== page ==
This is the first of our Frukie Round-ups where we take a brief look at whats out there. I’m hoping for this to be a regular and I intend to cover a broad range from Indie folk to progressive Trad…we get so many albums sent for review that we can’t possibly cover all of them but this may help re-address that balance a little.
Bob Dylan – The Witmark Demos: 1962-1964 (The Bootleg Series Vol. 9)
Need I say anything? The Witmark Demos see their first commercial release nearly five decades after they were first recorded. The Witmark Demos features 47 Bob Dylan songs recorded by the artist – accompanied only by his acoustic guitar, harmonica and occasionally piano – for his first music publisher, Leeds Music, in January 1962, and for his second publisher, M. Witmark & Sons, between 1962 and 1964. Listening to these recordings, one can trace Dylan’s dramatic growth as a songwriter from early traditionally-styled songs like “Man On The Street” and “Ramblin’ Gamblin’ Willie” through the social commentary of “Blowin’ In The Wind, “The Times They Are A Changin’” and “Masters Of War”, and the groundbreaking lyrical genius of “Mr. Tambourine Man.” All of these songs, and all the others on The Witmark Demos, were written – and their subsequent demos recorded – before Bob Dylan turned 24 years old. Among the many gems found on The Witmark Demos are 15 Bob Dylan songs that were recorded by the artist only for these sessions, and which had never been officially released to the public. These include the plaintive “Ballad For A Friend,” the civil rights era-inspired “Long Ago, Far Away” and “The Death Of Emmett Till,” and the poignant “Guess I’m Doing Fine.
A fine gift of music in my books (hint hint Amanda) and a bargain from £10.68 on Amazon (at time of post).
Buy CD: The Bootleg Series Volume 9 – The Witmark Demos
Snowdonia Songs is a compilation out on Anhrefn Records. I had high expectations on this album after seeing it on the Rough Trade Folk section. Despite the inclusion of Jeb Loy Nichols it sounds way too cheesy for my tastes. Maybe one for your Gran’s Christmas stocking. This could have been a great opportunity to expose some great new Welsh artists such as Huw M but it fell well short of the mark for me…
You can hear track samples here: Snowdonia Songs
An Introduction To Elliott Smith
An Introduction to Elliott Smith is essentially a “best of” compilation aimed at giving an holistic overview of his career. Some may argue that it has been far too long a wait to release such an album seven years after his tragic death. It appears to be aimed at newcomers, which is not surprising as as he is such a widely cited influence that his name cannot go unnoticed to a new younger generation. The tracklisting is well chosen although hardcore fans will no doubt argue this point for many years to come.
Buy CD: An Introduction To
The Shee – Decadence
The girls are back with a new album due for relase on 31st October. They present a powerhouse of an album with top of the range vocals and charm. Their compositions breathe new life into traditonal tunes and have a progressive and cheeky edge to them that I’ve always enjoyed. Check their version of that folk classic Eppie Morrie. As far as newcomers go they have set their standards high with a great fusion of influences: Folk, Scots, Gaelic and Bluegrass. This is an impressive follow-up to their debut album A Different Season.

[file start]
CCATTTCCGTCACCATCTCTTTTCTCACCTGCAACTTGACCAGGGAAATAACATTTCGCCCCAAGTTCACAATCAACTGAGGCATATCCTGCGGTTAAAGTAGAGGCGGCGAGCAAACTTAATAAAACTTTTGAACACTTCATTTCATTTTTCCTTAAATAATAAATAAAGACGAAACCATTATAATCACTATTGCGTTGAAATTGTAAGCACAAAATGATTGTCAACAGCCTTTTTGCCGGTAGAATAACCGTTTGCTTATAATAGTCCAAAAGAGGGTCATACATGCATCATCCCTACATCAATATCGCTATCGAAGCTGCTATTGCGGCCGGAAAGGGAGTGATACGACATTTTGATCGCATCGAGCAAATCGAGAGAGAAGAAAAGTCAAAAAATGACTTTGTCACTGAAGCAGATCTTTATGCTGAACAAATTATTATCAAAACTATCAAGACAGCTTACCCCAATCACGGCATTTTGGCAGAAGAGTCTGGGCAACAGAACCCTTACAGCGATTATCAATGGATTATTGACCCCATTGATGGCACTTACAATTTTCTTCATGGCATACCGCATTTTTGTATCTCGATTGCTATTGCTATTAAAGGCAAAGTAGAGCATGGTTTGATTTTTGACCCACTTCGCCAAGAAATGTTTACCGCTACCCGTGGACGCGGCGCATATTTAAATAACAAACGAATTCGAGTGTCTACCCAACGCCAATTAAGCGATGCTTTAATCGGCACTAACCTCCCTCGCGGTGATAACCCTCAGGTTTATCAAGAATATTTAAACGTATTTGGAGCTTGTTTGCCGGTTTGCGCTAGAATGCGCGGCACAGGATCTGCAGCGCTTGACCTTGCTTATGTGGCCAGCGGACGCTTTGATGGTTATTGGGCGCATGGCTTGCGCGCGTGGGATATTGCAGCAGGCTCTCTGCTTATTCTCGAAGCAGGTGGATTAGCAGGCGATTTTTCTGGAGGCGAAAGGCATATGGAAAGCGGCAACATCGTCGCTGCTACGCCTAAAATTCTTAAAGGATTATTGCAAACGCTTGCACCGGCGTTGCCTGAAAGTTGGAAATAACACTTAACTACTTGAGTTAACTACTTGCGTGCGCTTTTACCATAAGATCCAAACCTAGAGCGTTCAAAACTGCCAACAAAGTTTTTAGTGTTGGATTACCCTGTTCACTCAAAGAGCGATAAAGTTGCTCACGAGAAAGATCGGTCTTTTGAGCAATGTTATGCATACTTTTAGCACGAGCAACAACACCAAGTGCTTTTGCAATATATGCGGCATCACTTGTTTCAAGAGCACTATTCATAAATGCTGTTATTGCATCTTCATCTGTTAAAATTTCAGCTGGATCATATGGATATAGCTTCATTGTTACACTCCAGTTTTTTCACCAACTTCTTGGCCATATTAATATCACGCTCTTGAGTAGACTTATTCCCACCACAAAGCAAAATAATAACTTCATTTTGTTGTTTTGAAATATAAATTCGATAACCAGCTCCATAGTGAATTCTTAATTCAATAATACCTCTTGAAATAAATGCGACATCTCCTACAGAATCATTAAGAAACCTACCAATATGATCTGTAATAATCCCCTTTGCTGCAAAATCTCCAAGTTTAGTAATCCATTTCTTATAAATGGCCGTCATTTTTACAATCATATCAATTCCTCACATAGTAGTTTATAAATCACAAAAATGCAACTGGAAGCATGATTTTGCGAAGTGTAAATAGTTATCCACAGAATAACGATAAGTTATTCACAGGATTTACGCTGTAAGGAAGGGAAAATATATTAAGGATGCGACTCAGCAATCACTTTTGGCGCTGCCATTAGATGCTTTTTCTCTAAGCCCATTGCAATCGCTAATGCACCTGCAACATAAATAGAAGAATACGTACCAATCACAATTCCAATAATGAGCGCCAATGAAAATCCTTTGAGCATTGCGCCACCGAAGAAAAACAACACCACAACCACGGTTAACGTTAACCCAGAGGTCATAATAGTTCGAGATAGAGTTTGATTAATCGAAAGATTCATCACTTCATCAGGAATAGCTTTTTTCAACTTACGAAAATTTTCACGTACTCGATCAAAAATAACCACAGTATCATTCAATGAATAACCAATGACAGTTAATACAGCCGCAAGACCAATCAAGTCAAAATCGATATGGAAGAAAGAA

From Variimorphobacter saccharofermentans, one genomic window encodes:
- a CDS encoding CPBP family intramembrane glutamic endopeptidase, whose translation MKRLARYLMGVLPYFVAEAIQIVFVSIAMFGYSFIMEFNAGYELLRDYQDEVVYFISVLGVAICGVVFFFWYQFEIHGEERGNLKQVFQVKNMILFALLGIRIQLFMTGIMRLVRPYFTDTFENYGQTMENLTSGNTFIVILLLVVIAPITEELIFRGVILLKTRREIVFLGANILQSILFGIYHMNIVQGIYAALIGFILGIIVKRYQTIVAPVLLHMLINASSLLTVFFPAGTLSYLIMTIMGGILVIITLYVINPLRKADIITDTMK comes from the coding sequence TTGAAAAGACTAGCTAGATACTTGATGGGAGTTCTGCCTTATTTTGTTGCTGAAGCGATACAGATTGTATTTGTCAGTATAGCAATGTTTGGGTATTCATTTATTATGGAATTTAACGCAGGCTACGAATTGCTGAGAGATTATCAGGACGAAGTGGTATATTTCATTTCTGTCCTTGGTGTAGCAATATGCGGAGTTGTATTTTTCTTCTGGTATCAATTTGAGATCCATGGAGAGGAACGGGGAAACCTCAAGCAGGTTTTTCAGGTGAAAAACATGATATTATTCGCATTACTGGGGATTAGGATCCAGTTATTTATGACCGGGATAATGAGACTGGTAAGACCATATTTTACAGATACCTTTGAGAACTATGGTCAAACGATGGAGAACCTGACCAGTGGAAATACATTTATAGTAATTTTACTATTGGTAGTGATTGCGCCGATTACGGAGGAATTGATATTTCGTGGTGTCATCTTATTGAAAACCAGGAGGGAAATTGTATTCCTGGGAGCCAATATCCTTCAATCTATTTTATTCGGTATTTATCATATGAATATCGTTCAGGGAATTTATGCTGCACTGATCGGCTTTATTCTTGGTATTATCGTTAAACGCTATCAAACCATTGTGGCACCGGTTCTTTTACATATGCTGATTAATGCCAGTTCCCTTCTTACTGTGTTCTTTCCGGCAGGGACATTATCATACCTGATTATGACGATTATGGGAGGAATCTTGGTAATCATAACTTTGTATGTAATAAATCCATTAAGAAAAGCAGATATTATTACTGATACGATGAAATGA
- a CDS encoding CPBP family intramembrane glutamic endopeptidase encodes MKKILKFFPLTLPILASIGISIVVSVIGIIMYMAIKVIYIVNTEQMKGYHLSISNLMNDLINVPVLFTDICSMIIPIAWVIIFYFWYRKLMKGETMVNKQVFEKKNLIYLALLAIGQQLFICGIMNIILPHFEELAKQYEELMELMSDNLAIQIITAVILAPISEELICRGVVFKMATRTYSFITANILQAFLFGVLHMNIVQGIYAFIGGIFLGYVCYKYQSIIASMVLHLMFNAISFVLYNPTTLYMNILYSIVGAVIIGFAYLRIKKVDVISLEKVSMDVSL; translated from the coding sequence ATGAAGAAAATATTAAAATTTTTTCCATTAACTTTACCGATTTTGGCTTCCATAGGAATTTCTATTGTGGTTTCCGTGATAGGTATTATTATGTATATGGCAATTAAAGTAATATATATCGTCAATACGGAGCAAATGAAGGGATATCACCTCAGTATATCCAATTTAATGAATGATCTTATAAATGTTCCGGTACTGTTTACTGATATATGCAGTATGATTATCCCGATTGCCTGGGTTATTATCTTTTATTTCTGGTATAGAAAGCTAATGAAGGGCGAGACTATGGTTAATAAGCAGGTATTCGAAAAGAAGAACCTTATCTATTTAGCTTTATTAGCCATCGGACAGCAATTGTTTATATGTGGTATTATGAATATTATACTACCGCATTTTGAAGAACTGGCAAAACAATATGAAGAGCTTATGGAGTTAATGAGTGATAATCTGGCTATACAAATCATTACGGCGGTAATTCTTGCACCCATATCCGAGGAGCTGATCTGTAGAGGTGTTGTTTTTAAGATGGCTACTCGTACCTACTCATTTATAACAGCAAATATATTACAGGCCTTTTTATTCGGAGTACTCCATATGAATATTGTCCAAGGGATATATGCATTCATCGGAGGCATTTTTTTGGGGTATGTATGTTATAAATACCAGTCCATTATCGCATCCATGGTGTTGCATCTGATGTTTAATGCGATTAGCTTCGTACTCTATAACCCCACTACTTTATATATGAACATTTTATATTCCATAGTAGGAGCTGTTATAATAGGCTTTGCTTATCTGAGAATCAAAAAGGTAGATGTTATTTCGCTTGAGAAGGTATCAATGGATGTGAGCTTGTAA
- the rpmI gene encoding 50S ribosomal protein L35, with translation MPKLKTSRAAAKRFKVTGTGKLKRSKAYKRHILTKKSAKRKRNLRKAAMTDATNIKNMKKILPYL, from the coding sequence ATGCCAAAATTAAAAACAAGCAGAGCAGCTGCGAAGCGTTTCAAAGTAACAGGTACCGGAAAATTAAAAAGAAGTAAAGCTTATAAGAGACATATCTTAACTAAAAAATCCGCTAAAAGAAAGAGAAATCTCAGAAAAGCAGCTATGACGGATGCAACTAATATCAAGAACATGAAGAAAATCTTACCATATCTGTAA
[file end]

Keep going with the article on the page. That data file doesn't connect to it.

Buy CD: Decadence
3 Daft Monkeys – The Antiquated and the Arcane
3 Daft Monkeys release their new album The Antiquated and the Arcane. The album name is taken from thier own local Antiquated and the Arcane Society where interesting characters meet to talk about unusual or strange occurences in Cornwall through history which the Monkeys have been unavoidably influenced by.
This album feels like a new move in some ways. They’ve gone the extra mile with some extra studio production, maybe with the aim of appealing to newcomers. The album is their best to date, filled to the brim with catchy rythmns and hooks as well as carefully crafted folk that blends ska, klezmer, balkan and more.
Well worth checking out if you’ve never heard them before…and a must see live!
Buy CD: The Antiquated And The Arcane
John Fahey & Cul De Sac – The Epiphany Of Glenn Jones
The project initially began with Geffen Records and was to be a collaboration between Fahey and young musicians influenced by his earlier work. When this idea later collapsed, Thirsty Ear Records producer Peter Gordon assembled the Cul de Sac/Fahey project. Cul de Sac had previously covered Fahey’s song “The Portland Cement Factory at Monolith California” on their debut album Ecim.
Glenn Jones, the band’s leader and guitarist, became interested and influenced by Fahey’s early music while still in high school. He describes the band’s project with Fahey in great detail in the original liner notes. The rehearsals and sessions were the source of friction between Fahey and the band. Jones later called the making of the album an “ordeal” and described the relationships between the two parties as “musical antagonism”. Fahey later claimed to have erased all the early tapes of the music Cul de Sac brought to the sessions, a claim Jones refutes in subsequent interviews.
The final two tracks are spoken word recordings.
The sessions also mark the first appearance of The Great Kooniklaster, an Art Deco object Fahey acquired, named, and placed in the studio to bring focus to the sessions. It later appeared as the title of the Fahey tribute album The Great Koonaklaster Speaks: A John Fahey Celebration.
Buy CD: The Epiphany of Glenn Jones
That’s it for this round-up…but more, very soon!